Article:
As is known in the art, single quantum well 10 may comprise GaAs or Alx Ga1-x As, where x is small value. Furthermore, cladding layers 13 and 14 may comprise Alz Ga1-z As and barrier layers 11 and 14 may comprise graded index Aly Ga1-y As, wherein z>x and y ranges between x and z, depending on the desired properties. It should be noted that the laser cavity obtains confinement in the vertical direction from the higher index of refraction material of cladding layers 13 and 14. Additionally, in accordance with the operation of the device, lower cladding layer 14 includes p-type conductivity region 22 and n-type conductivity region 21, which form a simple p-n junction.
The operation of single quantum well laser 100 may be explained by referring simultaneously to FIGS. 1 and 2. In an OFF state, that is at low bias, almost all of the voltage across the device is dropped across the collector depletion region 20 having a length xda, which consists of single quantum well 10, lower barrier layer 12 and portions of lower cladding layer 14. The current that flows in single quantum well laser 100 results from carriers produced in collector depletion region 20 multiplied by the gain, Gb, at the junction between barrier layer 11 and single quantum well 10 vis-a-vis charge sheet 15, and the gain, Gj across the back diode junction formed by wide band gap cladding layers 22 and 21. In particular, the current flow Jnb through the interface of single quantum well 10 and upper barrier layer 11 can mathematically be expressed in the following form:
Jnb =Jnbo (no /no *)e.sup.ΔV.sbsp.b/kt
where Jnbo is the electron current flow in collector depletion region 20 at equilibrium, no is the electron concentration, no * is the electron concentration at equilibrium, ΔVb is the change in bias voltage on upper barrier layer 11, k is Boltzmann's constant, and t is the absolute temperature.
As indicated above, the current flow Jnb through the depletion region is highly dependent on the electron concentration no. It should specifically be noted that the change in the bias voltage ΔVb on upper barrier layer 11 is the result of extra charge which is added to collector 20 either in the form of the charge Qinv in the inversion channel or as charge Qd in the depletion region, as shown in FIG. 1. For low values of Jnb, i.e., below the switching state, the electron concentration no is sufficiently small such that the inversion charge Qinv is less than the depletion charge Qd. As such, the charge that is required to produce the change in bias voltage, ΔVb, is provided substantially, if not totally, by the depletion charge Qd. As the current Jnb increases with increasing bias voltage due to increased depletion charge Qd and inversion charge Qinv, the electron concentration and the change in bias voltage ΔVb across barrier layer 11 and single quantum well 10 interface grow rapidly. The increase in no results due to a larger current flows into and out of single quantum well 10, yielding a larger carrier population therein.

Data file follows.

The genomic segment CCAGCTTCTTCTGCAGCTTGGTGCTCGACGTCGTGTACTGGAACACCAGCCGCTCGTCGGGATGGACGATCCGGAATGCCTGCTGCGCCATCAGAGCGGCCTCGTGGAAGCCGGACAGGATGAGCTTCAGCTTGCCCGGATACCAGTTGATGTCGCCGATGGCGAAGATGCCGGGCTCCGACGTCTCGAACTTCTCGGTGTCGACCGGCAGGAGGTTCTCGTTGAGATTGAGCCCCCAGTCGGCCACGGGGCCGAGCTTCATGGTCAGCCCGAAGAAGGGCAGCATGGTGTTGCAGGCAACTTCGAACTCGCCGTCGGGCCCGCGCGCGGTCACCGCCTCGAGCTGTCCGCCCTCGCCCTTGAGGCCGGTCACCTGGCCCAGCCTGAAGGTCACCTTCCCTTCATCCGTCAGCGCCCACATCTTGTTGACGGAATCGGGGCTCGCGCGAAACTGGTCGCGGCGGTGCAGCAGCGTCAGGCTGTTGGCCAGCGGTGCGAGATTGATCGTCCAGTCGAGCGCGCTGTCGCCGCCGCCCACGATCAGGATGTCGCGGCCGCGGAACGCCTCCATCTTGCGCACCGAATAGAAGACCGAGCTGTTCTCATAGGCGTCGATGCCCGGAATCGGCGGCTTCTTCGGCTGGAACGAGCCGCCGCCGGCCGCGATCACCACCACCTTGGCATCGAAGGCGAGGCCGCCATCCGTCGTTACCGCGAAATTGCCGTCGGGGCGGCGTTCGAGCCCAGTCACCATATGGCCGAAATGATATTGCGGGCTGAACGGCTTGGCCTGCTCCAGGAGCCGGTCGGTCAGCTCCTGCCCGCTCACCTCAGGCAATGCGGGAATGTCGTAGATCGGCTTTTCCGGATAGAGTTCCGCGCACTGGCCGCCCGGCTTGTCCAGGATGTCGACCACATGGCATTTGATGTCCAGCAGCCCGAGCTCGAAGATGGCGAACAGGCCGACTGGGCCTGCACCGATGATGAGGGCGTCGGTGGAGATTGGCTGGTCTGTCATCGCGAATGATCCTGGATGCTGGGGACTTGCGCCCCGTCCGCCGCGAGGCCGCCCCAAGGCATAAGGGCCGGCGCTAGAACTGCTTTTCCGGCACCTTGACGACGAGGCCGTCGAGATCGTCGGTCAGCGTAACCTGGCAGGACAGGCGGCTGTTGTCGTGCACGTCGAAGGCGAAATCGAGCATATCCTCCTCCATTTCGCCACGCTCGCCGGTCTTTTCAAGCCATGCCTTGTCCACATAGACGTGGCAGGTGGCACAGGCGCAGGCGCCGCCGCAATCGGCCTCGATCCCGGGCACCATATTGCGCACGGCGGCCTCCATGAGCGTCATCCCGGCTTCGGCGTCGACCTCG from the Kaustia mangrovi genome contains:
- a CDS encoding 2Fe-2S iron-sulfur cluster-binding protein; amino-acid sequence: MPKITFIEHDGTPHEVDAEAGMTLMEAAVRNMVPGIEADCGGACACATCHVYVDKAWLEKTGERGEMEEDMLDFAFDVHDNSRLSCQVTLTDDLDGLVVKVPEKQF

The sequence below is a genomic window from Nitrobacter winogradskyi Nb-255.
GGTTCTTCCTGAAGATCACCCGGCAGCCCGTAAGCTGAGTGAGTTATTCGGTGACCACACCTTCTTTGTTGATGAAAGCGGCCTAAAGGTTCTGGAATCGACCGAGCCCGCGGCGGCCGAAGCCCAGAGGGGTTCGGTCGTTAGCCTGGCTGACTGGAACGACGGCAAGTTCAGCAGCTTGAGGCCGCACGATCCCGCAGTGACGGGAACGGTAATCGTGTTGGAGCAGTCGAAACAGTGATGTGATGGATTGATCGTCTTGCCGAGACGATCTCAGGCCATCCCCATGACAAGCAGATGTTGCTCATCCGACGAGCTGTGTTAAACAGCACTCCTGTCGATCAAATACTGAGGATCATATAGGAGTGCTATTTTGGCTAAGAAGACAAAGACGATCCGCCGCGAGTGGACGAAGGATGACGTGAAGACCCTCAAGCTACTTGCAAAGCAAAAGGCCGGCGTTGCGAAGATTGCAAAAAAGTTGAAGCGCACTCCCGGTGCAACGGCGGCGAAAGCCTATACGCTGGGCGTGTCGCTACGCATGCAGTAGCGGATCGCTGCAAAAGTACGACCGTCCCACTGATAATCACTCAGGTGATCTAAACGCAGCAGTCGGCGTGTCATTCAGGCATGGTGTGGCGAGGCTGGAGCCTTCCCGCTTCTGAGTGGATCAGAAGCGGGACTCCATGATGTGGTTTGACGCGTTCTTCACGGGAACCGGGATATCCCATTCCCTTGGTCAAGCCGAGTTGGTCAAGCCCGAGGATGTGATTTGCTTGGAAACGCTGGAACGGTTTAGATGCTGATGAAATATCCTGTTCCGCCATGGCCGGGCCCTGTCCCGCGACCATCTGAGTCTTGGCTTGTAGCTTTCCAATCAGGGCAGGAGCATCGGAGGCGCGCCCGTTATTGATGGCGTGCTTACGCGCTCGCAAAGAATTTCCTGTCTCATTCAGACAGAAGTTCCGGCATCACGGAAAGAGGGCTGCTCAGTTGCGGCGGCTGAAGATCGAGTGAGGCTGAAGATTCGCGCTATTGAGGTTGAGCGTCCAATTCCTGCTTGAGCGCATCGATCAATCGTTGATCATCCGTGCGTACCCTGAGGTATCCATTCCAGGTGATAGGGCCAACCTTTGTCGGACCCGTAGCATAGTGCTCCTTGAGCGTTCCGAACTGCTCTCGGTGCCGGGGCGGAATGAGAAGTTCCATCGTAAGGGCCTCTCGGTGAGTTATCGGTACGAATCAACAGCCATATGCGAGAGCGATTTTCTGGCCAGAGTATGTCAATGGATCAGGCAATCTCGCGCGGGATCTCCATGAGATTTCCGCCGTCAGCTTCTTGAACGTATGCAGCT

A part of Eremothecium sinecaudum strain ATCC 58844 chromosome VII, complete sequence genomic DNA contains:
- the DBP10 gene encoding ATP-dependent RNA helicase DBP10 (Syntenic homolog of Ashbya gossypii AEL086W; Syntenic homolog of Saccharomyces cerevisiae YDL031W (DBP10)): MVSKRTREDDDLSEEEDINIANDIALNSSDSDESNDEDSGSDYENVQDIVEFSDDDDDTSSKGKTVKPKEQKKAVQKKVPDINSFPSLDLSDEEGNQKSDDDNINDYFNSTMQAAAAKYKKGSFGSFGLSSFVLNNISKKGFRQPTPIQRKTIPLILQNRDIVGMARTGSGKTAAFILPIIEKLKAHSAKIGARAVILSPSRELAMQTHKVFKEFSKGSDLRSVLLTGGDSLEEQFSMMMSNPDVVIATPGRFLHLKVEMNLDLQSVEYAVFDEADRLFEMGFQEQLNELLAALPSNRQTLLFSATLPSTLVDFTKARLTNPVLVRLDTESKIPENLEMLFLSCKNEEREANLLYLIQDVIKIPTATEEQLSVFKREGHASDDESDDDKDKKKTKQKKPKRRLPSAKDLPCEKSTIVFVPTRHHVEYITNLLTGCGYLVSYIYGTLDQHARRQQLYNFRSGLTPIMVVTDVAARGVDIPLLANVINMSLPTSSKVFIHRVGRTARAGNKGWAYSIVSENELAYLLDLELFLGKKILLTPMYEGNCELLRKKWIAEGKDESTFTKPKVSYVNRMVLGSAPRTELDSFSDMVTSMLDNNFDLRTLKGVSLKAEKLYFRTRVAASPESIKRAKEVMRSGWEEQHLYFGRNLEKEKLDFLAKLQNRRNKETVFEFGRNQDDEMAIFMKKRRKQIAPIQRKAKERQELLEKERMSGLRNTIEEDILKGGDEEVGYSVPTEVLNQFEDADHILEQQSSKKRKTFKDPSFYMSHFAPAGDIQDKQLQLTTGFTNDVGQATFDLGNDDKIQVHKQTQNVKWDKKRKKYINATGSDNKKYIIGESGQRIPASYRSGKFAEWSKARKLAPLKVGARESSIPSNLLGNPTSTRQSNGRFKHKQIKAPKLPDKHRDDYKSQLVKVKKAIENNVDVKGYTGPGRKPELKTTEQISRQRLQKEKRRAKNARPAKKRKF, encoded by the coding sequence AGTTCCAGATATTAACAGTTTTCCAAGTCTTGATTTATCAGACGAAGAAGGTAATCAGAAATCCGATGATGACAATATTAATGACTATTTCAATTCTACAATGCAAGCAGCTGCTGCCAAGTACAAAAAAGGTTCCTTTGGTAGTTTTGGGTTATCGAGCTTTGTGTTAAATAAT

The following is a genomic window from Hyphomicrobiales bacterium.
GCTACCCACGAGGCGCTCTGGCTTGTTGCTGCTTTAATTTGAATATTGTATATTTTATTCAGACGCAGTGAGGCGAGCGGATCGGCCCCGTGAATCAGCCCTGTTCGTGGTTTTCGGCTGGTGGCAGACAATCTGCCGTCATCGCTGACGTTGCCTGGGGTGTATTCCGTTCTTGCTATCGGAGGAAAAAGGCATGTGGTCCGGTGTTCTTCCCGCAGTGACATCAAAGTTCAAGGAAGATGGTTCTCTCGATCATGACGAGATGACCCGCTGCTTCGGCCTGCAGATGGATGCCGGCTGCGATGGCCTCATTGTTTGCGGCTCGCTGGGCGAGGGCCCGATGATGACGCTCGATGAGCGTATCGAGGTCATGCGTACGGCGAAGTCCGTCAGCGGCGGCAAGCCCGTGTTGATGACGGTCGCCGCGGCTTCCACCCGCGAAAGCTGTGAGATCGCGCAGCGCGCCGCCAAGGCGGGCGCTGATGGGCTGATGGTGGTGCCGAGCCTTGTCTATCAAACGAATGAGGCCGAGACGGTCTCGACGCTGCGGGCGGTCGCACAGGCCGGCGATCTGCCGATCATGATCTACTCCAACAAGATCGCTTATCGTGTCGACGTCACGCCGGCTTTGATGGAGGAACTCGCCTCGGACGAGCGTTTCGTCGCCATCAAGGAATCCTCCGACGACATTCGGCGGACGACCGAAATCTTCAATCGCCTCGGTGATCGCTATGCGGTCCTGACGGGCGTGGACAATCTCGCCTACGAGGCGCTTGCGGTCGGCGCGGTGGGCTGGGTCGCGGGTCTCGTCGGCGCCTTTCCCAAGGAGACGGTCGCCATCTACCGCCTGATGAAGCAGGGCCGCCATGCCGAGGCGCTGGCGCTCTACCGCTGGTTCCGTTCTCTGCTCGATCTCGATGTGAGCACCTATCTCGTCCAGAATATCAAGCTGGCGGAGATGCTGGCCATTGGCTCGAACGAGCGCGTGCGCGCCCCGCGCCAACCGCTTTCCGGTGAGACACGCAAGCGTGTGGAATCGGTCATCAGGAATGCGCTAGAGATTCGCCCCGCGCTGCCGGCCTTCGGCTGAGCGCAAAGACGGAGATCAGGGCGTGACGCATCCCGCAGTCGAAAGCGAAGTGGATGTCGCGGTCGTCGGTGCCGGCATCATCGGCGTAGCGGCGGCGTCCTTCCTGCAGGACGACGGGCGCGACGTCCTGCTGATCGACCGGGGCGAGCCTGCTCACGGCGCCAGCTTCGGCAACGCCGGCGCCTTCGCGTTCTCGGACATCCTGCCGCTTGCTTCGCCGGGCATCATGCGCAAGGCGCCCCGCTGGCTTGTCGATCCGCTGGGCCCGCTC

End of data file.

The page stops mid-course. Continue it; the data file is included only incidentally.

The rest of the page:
At some voltage, no becomes substantially large such that inversion charge Qinv in addition to depletion charge Qd provides biasing action to increase the barrier voltage ΔVb. However, the depletion charge Qd at this voltage is fairly large and, if no continues to increase for increasing applied voltage, the total charge Qs =Qinv +Qd would exceed the the maximum charge Qo in the system. Hence, at some voltage level, the depletion charge Qd begins to decrease as the inversion charge Qinv increases in order to maintain conservation of charge. In mathematical terms, dφs /d(ΔVb) or dφs /dVj, where Vj is the voltage across the p-n junction, must become negative because ΔVb and Vj are always monotonically increasing for increasing current flow. Importantly, the decreasing depletion charge Qd means a decreasing surface potential, that is a depletion width and, in turn, implies a negative differential resistance since the current is increasing with decreasing applied voltage. The negative resistivity terminates, as indicated in FIG. 2, when the value of φs has decreased to a value much less than its equilibrium level of φs *. At this point, the voltage ΔVb across the barrier layer and quantum well junction and the voltage Vj have increased sufficiently to accommodate the increase in current flow from a level just prior to switching. Once in the ON state, any additional applied voltage will be divided almost equally between the two junctions, leading to a substantial increase in current as φs approaches zero.